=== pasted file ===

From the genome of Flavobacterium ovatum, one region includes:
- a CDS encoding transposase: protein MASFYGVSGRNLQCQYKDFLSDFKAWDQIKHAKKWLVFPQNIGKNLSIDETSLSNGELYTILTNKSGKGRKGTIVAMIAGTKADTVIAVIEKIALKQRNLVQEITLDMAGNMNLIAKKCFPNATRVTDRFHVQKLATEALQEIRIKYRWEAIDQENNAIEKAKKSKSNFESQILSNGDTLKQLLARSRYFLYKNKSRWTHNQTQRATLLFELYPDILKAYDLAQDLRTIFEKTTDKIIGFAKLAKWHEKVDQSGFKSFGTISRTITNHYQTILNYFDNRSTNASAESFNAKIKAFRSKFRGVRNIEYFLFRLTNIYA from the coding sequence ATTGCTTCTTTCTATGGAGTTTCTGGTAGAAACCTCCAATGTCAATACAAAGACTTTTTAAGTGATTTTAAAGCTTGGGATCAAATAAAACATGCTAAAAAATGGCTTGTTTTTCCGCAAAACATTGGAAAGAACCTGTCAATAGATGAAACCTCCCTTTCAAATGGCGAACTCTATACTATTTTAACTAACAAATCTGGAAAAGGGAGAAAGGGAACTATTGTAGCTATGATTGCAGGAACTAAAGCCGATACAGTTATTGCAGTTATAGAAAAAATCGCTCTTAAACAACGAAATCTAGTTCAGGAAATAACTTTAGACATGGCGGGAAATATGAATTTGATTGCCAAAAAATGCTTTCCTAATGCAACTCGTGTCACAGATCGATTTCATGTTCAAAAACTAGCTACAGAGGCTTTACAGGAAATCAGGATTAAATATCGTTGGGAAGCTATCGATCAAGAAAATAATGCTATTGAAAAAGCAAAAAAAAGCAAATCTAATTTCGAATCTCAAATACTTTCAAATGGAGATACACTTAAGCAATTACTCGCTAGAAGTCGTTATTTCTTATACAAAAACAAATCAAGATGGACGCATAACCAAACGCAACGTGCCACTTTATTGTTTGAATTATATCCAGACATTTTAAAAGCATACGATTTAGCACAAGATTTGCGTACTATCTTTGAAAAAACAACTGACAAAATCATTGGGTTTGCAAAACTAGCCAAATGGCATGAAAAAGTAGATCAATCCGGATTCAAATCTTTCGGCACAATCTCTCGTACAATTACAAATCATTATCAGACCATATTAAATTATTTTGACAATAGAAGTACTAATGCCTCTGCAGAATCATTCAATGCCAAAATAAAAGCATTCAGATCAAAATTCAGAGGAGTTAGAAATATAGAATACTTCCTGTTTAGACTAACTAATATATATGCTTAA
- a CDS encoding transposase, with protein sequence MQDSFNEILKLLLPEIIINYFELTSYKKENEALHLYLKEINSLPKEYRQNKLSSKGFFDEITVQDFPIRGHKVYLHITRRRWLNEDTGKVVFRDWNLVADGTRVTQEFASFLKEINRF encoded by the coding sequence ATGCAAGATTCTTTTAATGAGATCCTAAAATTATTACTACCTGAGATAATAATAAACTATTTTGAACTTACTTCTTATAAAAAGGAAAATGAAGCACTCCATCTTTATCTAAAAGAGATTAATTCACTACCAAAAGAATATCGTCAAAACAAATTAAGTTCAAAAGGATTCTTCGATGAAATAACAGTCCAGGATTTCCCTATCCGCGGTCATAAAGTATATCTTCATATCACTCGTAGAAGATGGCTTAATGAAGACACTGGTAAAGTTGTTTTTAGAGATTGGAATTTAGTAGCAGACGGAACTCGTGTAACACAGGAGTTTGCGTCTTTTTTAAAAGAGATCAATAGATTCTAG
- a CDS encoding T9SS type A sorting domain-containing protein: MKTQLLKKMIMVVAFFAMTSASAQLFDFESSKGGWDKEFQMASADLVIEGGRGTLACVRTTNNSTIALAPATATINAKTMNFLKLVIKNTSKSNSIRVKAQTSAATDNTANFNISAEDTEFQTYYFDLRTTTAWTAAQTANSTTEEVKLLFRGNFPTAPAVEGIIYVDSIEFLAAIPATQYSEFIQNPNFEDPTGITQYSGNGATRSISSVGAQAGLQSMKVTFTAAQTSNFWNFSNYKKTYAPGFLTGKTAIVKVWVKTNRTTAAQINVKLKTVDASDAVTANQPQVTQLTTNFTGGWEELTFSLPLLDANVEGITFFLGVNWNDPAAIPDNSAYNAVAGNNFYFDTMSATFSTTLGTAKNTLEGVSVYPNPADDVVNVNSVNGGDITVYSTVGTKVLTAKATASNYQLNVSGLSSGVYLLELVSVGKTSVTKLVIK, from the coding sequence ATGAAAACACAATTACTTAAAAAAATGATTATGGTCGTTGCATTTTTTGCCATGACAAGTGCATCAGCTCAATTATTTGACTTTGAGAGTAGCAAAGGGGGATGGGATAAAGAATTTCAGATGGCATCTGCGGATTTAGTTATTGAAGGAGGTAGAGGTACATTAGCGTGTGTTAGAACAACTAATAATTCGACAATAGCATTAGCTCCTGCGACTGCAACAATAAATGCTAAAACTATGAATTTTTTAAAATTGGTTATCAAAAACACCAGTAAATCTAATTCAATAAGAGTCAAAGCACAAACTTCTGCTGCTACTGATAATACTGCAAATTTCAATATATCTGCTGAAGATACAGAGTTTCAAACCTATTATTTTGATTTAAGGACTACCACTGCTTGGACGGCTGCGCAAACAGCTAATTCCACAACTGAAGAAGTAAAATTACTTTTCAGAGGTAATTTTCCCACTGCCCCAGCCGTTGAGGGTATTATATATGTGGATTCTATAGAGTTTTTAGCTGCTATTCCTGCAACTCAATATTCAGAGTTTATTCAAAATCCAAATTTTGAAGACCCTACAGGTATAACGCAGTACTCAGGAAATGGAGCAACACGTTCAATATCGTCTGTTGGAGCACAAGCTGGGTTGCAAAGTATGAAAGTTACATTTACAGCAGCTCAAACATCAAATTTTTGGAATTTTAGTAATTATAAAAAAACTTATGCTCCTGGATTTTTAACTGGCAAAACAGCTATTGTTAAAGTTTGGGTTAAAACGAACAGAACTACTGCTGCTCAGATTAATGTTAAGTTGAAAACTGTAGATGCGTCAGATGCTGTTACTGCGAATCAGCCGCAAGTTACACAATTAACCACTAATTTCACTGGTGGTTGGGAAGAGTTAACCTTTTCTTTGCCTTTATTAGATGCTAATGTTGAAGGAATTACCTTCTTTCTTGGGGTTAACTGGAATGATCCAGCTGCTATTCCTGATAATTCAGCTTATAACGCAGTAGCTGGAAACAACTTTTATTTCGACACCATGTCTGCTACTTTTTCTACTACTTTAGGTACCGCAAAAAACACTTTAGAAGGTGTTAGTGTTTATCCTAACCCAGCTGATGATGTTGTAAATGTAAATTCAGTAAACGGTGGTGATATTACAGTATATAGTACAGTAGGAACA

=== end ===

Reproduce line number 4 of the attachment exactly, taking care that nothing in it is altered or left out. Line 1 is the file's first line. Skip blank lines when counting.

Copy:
- a CDS encoding T9SS type A sorting domain-containing protein: MKTQLLKKMIMVVAFFAMTSASAQLFDFESSKGGWDKEFQMASADLVIEGGRGTLACVRTTNNSTIALAPATATINAKTMNFLKLVIKNTSKSNSIRVKAQTSAATDNTANFNISAEDTEFQTYYFDLRTTTAWTAAQTANSTTEEVKLLFRGNFPTAPAVEGIIYVDSIEFLAAIPATQYSEFIQNPNFEDPTGITQYSGNGATRSISSVGAQAGLQSMKVTFTAAQTSNFWNFSNYKKTYAPGFLTGKTAIVKVWVKTNRTTAAQINVKLKTVDASDAVTANQPQVTQLTTNFTGGWEELTFSLPLLDANVEGITFFLGVNWNDPAAIPDNSAYNAVAGNNFYFDTMSATFSTTLGTAKNTLEGVSVYPNPADDVVNVNSVNGGDITVYSTVGTKVLTAKATASNYQLNVSGLSSGVYLLELVSVGKTSVTKLVIK, from the coding sequence ATGAAAACACAATTACTTAAAAAAATGATTATGGTCGTTGCATTTTTTGCCATGACAAGTGCATCAGCTCAATTATTTGACTTTGAGAGTAGCAAAGGGGGATGGGATAAAGAATTTCAGATGGCATCTGCGGATTTAGTTATTGAAGGAGGTAGAGGTACATTAGCGTGTGTTAGAACAACTAATAATTCGACAATAGCATTAGCTCCTGCGACTGCAACAATAAATGCTAAAACTATGAATTTTTTAAAATTGGTTATCAAAAACACCAGTAAATCTAATTCAATAAGAGTCAAAGCACAAACTTCTGCTGCTACTGATAATACTGCAAATTTCAATATATCTGCTGAAGATACAGAGTTTCAAACCTATTATTTTGATTTAAGGACTACCACTGCTTGGACGGCTGCGCAAACAGCTAATTCCACAACTGAAGAAGTAAAATTACTTTTCAGAGGTAATTTTCCCACTGCCCCAGCCGTTGAGGGTATTATATATGTGGATTCTATAGAGTTTTTAGCTGCTATTCCTGCAACTCAATATTCAGAGTTTATTCAAAATCCAAATTTTGAAGACCCTACAGGTATAACGCAGTACTCAGGAAATGGAGCAACACGTTCAATATCGTCTGTTGGAGCACAAGCTGGGTTGCAAAGTATGAAAGTTACATTTACAGCAGCTCAAACATCAAATTTTTGGAATTTTAGTAATTATAAAAAAACTTATGCTCCTGGATTTTTAACTGGCAAAACAGCTATTGTTAAAGTTTGGGTTAAAACGAACAGAACTACTGCTGCTCAGATTAATGTTAAGTTGAAAACTGTAGATGCGTCAGATGCTGTTACTGCGAATCAGCCGCAAGTTACACAATTAACCACTAATTTCACTGGTGGTTGGGAAGAGTTAACCTTTTCTTTGCCTTTATTAGATGCTAATGTTGAAGGAATTACCTTCTTTCTTGGGGTTAACTGGAATGATCCAGCTGCTATTCCTGATAATTCAGCTTATAACGCAGTAGCTGGAAACAACTTTTATTTCGACACCATGTCTGCTACTTTTTCTACTACTTTAGGTACCGCAAAAAACACTTTAGAAGGTGTTAGTGTTTATCCTAACCCAGCTGATGATGTTGTAAATGTAAATTCAGTAAACGGTGGTGATATTACAGTATATAGTACAGTAGGAACA